From rom-com lead to action star, Bruce Willis leaves behind an expansive career
Bruce Willis' family announced on Wednesday that he would be stepping away from acting after developing aphasia, a condition that makes it increasingly harder to use and understand language. This news brings an apparent end to a career in film and television that roared to life in 1985 when ABC aired the first episode of Moonlighting, which starred Willis and Cybill Shepherd as David Addison and Maddie Hayes, the bantering heads of the Blue Moon Detective Agency.
The next 35-plus years took the actor on quite a ride: the Die Hard movies, 12 Monkeys, The Fifth Element, and Armageddon. The voice of a baby in Look Who's Talking. Collaborations with decorated directors, including Wes Anderson in Moonrise Kingdom; Quentin Tarantino in Pulp Fiction; and M. Night Shyamalan in The Sixth Sense, Unbreakable and Glass. Not one but two famous flops that come up now and then for proposed reconsideration: Hudson Hawk and The Bonfire of the Vanities. A return to TV comedy in an Emmy-winning guest role on Friends. Ultimately, a whole series of straight-to-video thrillers and action pictures: First Kill and Hard Kill, Extraction and Reprisal.
And this isn't even close to all of it.
If there is to be no more acting for Willis, he will leave behind a list of film and TV credits that runs from the essential to the disposable; comedy and drama and action; futuristic movies and science-fiction movies and movies with big explosions, movies about tough guys and movies about sad men who are aging and aren't sure how they want that process to go. He worked with some of his generation's most ambitious directors and offered outstanding performances in several excellent films, but still wound up mocked mercilessly, over and over, by the Razzie Awards. And his career didn't happen in a straight line; it happened in phases.
It's hard to remember sometimes, when you see his grim face staring out from endless similar-looking posters (I recently copped to seeing a shot of him that I literally mistook for Gerald Ford) that Willis became a star because he was so lively and funny. Moonlighting got attention for inventive episodes like the black-and-white one that Orson Welles introduced, or the Shakespeare one, or the one with the dance number that Stanley Donen choreographed.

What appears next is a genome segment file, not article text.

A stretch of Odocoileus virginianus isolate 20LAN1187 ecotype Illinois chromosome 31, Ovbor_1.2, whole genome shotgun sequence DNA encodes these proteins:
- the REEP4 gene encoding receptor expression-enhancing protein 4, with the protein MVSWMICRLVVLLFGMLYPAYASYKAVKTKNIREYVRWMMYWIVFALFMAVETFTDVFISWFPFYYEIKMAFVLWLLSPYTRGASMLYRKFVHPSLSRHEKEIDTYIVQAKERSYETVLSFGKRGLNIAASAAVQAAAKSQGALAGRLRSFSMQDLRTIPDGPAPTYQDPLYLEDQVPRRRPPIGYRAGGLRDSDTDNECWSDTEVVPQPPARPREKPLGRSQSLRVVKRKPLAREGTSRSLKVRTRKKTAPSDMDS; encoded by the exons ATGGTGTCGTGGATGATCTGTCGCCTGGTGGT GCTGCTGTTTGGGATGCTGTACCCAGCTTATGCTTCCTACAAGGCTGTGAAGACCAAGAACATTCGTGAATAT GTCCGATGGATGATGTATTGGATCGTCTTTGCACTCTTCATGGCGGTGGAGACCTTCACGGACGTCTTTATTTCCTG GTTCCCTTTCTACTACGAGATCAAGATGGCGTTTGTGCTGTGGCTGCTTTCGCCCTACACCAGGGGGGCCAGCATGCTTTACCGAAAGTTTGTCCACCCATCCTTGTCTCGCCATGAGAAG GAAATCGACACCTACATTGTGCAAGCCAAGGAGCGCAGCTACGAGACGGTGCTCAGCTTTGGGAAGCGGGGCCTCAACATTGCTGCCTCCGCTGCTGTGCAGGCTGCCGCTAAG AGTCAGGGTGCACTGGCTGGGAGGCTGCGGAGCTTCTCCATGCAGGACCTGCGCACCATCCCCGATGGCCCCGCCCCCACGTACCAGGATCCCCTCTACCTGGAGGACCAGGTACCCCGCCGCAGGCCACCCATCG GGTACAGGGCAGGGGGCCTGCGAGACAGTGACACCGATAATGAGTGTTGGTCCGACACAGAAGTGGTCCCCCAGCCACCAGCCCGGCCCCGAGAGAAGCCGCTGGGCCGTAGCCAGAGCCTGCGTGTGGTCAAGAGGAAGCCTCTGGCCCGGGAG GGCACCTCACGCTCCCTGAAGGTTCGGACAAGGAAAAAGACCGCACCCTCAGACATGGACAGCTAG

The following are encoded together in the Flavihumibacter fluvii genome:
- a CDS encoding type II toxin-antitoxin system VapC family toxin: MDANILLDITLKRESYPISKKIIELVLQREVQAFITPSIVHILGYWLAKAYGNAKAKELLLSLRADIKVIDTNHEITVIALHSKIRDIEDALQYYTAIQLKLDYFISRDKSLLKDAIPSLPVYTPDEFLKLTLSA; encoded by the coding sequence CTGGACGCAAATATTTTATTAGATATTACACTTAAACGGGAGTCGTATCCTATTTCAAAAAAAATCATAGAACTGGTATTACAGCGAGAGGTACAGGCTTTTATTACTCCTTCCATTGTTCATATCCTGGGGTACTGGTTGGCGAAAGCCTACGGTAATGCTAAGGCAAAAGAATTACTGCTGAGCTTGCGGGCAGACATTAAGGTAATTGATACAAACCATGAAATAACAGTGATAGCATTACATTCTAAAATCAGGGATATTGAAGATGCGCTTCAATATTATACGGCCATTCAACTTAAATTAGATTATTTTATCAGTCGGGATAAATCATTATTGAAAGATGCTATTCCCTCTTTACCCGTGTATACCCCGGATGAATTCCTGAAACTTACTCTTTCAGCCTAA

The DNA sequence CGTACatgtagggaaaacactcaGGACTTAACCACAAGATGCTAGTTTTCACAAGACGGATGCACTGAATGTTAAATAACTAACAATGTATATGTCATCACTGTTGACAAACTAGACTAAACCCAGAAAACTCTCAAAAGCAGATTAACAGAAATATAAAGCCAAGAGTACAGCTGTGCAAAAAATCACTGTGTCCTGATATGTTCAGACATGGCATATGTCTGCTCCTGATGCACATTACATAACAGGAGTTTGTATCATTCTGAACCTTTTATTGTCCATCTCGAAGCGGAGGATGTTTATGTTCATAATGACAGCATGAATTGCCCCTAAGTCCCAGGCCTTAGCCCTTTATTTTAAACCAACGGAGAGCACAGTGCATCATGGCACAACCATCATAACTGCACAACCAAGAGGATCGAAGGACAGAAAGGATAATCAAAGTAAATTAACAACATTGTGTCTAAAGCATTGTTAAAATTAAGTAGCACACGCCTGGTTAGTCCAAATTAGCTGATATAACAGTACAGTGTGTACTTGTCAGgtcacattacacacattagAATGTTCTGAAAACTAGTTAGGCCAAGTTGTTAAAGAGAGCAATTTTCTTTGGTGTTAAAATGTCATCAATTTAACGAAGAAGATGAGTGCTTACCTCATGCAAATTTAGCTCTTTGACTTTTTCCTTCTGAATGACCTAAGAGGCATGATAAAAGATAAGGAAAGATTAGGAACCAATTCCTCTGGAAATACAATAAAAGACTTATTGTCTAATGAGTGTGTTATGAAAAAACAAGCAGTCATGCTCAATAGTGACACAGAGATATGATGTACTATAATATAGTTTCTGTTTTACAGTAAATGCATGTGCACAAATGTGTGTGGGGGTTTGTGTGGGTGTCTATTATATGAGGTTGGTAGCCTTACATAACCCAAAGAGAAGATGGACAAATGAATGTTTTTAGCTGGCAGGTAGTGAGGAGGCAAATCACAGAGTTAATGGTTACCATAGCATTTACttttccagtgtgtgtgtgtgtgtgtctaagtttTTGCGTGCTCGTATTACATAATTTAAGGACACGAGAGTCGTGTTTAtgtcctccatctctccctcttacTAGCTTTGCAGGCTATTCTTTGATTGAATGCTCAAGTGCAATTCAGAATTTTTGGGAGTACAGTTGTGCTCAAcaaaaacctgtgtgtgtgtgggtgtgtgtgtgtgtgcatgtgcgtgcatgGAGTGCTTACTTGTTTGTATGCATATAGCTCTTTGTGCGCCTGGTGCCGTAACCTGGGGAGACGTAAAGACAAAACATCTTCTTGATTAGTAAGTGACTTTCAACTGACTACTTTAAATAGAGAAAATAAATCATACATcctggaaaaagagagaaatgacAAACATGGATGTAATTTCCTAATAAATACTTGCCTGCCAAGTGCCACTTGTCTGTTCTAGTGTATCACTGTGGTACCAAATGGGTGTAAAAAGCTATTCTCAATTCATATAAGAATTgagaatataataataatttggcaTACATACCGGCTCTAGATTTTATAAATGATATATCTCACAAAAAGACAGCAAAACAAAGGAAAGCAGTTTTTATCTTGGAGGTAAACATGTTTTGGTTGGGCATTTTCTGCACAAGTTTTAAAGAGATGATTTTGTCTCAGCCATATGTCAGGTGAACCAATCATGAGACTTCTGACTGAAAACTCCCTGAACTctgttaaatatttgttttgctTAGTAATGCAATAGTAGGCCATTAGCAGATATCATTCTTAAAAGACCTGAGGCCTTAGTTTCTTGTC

But for me, it was all about the ordinary — the extraordinary — dialogue scenes, in which Shepherd and Willis would wrap their mouths around rhymes, or talk at the same time and land in the same place, or yell at each other. The writing was playful and stylized, in touch with the fact that nobody talks like that.
Moonlighting had a reputation for being a production train wreck. Still, it put a stake in the ground for television will-they/won't-they rom-coms that people still reference, even if they sometimes get the facts wrong. But in transitioning to film, while Willis could easily have steered from this success (he won an Emmy) over into the romantic comedies that were thriving in theaters, his first big success in films was a slide over to action instead — while keeping his wisecracks sharp — in Die Hard. John McClane, the New York cop he played, didn't have David Addison's goofiness, but he did have his sarcasm and his fondness for a good comeback. All that plus swinging on the fire hose, all that plus machine guns, all that plus running across broken glass.
Die Hard wasn't his first movie, but it was Willis' bridge from TV star to movie star — which, back in the late 1980s, was still a sharp divide you generally crossed and then did not go back.
The Movie Actor
Bruce Willis' next big move, into serious movies that contended for awards, was Pulp Fiction in 1994, where he played boxer Butch Coolidge. Willis had reached for a little more prestige a few years earlier in Brian de Palma's Bonfire of the Vanities, but that hadn't panned out. Pulp Fiction did.
The film, in fact, has to be up there with the most significant movies of its time when it comes to affecting the trajectories of its stars — think of its effect on Willis, John Travolta and Samuel L. Jackson. Willis wasn't taking a straight line out of genre action movies by any means, given that he later did Armageddon, but he started to get around in self-consciously artsy, offbeat films like Luc Besson's The Fifth Element and Terry Gilliam's 12 Monkeys.